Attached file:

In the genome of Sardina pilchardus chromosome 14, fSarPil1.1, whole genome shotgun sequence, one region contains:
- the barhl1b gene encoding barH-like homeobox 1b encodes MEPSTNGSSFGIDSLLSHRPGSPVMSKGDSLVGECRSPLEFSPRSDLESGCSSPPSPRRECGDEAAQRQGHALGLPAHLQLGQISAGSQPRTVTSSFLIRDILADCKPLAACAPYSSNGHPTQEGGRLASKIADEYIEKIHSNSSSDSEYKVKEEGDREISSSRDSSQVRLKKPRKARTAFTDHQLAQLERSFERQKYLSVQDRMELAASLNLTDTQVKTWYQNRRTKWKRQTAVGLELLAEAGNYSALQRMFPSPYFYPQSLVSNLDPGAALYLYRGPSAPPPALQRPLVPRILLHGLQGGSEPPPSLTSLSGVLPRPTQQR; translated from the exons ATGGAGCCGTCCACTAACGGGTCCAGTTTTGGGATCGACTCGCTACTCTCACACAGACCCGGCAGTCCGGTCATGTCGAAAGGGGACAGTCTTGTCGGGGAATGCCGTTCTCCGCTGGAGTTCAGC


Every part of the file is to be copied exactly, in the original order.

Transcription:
In the genome of Sardina pilchardus chromosome 14, fSarPil1.1, whole genome shotgun sequence, one region contains:
- the barhl1b gene encoding barH-like homeobox 1b encodes MEPSTNGSSFGIDSLLSHRPGSPVMSKGDSLVGECRSPLEFSPRSDLESGCSSPPSPRRECGDEAAQRQGHALGLPAHLQLGQISAGSQPRTVTSSFLIRDILADCKPLAACAPYSSNGHPTQEGGRLASKIADEYIEKIHSNSSSDSEYKVKEEGDREISSSRDSSQVRLKKPRKARTAFTDHQLAQLERSFERQKYLSVQDRMELAASLNLTDTQVKTWYQNRRTKWKRQTAVGLELLAEAGNYSALQRMFPSPYFYPQSLVSNLDPGAALYLYRGPSAPPPALQRPLVPRILLHGLQGGSEPPPSLTSLSGVLPRPTQQR; translated from the exons ATGGAGCCGTCCACTAACGGGTCCAGTTTTGGGATCGACTCGCTACTCTCACACAGACCCGGCAGTCCGGTCATGTCGAAAGGGGACAGTCTTGTCGGGGAATGCCGTTCTCCGCTGGAGTTCAGC